OPEC’s output deal extension was…
Chinese authorities announce plans to…
The first phase of the London Array, the world’s largest offshore windfarm, has started to produce electricity for the first time.
The project will see 175 turbines installed 12 miles off the coast of Kent and Essex, providing a capacity of 630 megawatts, enough to supply power to more than 470,000 homes. So far 151 turbines have been successfully installed since construction began in March 2011.
The second phase will increase that capacity to 870MW, although the plans have had to be resubmitted after the first set were deemed to cover too large an area and could have had a negative impact on local birdlife.
Benj Sykes, the wind UK country manager at Dong Energy, the largest investor in the project, said that “being able to efficiently develop large offshore windfarms and harvest the scale advantages in both construction and operation is an important element in our continuous efforts to bring down the costs of energy of offshore wind.”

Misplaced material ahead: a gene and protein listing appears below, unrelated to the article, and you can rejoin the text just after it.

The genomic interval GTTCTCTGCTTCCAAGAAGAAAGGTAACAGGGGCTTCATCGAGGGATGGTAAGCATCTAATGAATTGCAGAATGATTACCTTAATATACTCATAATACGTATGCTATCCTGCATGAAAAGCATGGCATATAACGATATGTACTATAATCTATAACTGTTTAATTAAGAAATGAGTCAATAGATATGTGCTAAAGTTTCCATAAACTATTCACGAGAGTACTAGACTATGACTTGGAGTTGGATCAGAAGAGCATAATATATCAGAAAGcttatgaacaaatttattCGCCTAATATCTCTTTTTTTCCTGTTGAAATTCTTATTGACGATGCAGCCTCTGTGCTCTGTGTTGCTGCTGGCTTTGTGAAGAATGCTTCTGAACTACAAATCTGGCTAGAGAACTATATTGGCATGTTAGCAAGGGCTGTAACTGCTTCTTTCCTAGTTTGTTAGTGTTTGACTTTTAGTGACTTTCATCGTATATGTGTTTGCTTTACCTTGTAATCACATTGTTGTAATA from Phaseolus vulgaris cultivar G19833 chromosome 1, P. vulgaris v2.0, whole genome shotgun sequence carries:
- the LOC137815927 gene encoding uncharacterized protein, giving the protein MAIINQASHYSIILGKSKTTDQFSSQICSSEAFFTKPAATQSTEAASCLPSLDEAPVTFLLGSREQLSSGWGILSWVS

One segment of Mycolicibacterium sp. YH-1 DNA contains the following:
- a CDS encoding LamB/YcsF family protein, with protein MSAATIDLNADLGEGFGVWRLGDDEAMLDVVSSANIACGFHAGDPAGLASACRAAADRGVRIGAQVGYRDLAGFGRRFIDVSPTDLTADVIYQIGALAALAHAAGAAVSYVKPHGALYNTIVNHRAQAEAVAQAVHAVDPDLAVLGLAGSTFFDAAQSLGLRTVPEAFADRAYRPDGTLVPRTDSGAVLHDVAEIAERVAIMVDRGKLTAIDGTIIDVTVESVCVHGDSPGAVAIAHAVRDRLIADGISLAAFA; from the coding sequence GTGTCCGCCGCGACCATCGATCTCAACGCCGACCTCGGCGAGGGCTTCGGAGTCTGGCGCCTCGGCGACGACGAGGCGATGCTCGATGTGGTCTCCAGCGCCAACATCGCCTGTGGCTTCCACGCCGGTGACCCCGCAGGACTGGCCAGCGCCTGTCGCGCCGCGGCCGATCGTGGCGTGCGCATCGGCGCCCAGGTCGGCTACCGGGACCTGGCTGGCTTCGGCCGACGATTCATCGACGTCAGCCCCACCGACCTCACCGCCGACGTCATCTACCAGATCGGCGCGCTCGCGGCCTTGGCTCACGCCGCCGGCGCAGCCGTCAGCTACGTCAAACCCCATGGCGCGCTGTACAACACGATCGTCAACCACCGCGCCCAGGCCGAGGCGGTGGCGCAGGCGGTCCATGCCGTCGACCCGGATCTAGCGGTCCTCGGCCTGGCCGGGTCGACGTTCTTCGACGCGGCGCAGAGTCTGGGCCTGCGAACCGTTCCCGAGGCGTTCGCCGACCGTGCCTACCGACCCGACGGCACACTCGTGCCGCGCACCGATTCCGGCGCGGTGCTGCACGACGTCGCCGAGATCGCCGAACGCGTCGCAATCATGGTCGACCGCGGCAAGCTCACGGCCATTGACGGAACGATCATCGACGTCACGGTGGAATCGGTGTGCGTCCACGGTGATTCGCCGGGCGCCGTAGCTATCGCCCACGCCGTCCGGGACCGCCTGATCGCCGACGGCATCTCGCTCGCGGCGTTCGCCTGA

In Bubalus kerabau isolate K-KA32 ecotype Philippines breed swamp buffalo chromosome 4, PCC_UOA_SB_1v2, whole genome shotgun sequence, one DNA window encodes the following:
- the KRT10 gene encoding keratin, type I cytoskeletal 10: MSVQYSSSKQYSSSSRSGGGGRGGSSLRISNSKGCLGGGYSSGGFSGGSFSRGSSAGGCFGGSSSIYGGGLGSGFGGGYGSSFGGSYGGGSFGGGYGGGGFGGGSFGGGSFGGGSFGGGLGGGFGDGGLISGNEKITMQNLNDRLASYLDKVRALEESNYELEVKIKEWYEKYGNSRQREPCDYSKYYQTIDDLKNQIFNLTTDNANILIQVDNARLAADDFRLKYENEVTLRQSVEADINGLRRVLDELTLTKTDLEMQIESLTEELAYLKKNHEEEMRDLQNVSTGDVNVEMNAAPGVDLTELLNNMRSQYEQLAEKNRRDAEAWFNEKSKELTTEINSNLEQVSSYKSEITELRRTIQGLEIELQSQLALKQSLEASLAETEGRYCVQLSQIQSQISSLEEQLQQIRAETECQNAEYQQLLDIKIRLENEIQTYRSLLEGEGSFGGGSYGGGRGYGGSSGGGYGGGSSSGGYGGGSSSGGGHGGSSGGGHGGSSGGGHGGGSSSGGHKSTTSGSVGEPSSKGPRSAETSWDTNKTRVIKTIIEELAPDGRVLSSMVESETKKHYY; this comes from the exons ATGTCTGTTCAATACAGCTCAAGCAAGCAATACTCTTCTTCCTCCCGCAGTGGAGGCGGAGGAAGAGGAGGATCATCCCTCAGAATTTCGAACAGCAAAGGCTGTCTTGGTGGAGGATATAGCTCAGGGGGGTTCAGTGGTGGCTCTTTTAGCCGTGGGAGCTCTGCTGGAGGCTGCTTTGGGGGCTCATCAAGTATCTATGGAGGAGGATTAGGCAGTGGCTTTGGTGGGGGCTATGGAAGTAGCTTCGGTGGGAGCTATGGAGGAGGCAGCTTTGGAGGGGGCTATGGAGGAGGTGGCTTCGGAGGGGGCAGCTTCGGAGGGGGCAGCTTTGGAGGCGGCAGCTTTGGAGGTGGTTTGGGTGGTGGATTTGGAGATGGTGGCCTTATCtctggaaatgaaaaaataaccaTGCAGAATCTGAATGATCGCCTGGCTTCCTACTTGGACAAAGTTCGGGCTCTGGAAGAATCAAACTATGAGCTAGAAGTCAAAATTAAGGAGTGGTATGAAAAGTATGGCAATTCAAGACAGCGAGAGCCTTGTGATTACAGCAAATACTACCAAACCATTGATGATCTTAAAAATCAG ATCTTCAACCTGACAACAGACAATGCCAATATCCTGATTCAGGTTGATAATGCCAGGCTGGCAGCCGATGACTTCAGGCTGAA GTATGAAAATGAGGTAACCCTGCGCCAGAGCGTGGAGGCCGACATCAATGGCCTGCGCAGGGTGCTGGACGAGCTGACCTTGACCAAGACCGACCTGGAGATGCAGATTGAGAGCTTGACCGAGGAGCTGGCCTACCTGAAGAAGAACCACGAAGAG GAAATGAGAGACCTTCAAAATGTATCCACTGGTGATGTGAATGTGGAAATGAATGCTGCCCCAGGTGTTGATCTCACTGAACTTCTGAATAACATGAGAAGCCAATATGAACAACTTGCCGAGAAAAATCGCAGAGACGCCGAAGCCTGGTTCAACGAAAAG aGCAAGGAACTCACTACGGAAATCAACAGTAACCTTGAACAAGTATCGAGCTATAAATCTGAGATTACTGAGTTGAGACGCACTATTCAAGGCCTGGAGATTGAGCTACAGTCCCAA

Related Article: Rural Alaska Shows us the Way for Wind Energy Installations
The second largest stake in the project is owned by E.ON, and Tony Cocker the CEO, commented that “we firmly believe that electricity from renewable sources has a vital part to play in helping us deliver energy in a way that is sustainable, affordable and secure and this is why we are aiming to reduce the costs of offshore wind by 40% by 2015.”
The London Array is owned by Dong Energy (50%), E.ON (30%), and Masdar of Abu Dhabi (20%).
By. Joao Peixe of Oilprice.com
Joao is a writer for Oilprice.com